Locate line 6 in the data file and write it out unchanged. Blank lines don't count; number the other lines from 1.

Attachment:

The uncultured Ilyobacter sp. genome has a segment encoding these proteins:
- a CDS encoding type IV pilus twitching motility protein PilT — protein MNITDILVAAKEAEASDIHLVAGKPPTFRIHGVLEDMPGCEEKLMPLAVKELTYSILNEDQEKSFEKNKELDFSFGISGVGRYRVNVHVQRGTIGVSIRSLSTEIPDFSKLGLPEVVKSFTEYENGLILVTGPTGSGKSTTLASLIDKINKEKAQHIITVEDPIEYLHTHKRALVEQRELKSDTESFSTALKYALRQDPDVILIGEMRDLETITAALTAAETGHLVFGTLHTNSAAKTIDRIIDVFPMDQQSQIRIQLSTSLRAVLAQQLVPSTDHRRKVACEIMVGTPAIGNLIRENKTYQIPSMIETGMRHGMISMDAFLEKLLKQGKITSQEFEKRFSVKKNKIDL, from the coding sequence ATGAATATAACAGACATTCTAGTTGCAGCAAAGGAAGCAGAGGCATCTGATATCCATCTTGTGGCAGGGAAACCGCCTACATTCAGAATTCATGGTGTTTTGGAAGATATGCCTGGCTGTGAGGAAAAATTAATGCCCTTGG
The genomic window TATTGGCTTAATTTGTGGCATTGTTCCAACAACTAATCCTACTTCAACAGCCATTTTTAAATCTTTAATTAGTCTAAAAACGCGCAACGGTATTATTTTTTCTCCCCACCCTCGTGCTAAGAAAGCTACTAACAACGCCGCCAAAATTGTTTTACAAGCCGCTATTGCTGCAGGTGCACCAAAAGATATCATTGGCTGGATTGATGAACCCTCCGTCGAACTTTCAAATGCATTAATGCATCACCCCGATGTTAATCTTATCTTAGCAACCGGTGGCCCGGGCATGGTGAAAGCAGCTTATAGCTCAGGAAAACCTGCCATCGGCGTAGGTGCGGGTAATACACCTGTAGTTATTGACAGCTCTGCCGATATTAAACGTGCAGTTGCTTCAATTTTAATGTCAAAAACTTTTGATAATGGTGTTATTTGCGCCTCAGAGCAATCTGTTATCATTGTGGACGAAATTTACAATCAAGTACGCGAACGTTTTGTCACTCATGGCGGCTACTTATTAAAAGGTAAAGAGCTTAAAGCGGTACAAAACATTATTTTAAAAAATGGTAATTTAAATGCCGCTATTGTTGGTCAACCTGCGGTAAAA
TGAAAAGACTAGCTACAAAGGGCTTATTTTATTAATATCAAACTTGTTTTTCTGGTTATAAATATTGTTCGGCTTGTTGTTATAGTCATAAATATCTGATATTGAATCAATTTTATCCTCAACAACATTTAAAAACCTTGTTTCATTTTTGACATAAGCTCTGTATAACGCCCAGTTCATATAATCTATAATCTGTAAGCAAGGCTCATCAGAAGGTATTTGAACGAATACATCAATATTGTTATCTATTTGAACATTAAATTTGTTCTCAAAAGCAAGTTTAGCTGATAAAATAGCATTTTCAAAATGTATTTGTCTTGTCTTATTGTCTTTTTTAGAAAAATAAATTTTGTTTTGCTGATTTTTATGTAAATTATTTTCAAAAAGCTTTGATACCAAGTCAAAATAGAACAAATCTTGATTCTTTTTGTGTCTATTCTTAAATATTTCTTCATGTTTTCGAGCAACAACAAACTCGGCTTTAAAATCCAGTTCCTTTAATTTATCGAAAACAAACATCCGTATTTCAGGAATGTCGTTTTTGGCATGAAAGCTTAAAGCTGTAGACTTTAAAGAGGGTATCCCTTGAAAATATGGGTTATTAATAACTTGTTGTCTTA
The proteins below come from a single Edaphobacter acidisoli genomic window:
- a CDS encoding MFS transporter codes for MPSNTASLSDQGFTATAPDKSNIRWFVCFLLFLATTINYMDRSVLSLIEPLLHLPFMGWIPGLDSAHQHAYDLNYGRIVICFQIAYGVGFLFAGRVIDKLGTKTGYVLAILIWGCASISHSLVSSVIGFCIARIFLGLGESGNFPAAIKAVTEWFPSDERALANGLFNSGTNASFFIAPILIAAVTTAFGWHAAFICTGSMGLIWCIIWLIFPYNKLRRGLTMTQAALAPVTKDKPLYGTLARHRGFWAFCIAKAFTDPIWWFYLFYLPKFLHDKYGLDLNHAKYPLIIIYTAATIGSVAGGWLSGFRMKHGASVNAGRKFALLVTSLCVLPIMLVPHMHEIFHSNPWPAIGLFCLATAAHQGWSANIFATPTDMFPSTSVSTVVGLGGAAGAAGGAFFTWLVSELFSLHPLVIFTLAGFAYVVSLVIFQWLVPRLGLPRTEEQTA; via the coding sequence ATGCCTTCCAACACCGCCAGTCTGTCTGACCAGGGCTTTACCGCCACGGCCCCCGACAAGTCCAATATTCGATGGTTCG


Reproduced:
- a CDS encoding MFS transporter codes for MPSNTASLSDQGFTATAPDKSNIRWFVCFLLFLATTINYMDRSVLSLIEPLLHLPFMGWIPGLDSAHQHAYDLNYGRIVICFQIAYGVGFLFAGRVIDKLGTKTGYVLAILIWGCASISHSLVSSVIGFCIARIFLGLGESGNFPAAIKAVTEWFPSDERALANGLFNSGTNASFFIAPILIAAVTTAFGWHAAFICTGSMGLIWCIIWLIFPYNKLRRGLTMTQAALAPVTKDKPLYGTLARHRGFWAFCIAKAFTDPIWWFYLFYLPKFLHDKYGLDLNHAKYPLIIIYTAATIGSVAGGWLSGFRMKHGASVNAGRKFALLVTSLCVLPIMLVPHMHEIFHSNPWPAIGLFCLATAAHQGWSANIFATPTDMFPSTSVSTVVGLGGAAGAAGGAFFTWLVSELFSLHPLVIFTLAGFAYVVSLVIFQWLVPRLGLPRTEEQTA; via the coding sequence ATGCCTTCCAACACCGCCAGTCTGTCTGACCAGGGCTTTACCGCCACGGCCCCCGACAAGTCCAATATTCGATGGTTCG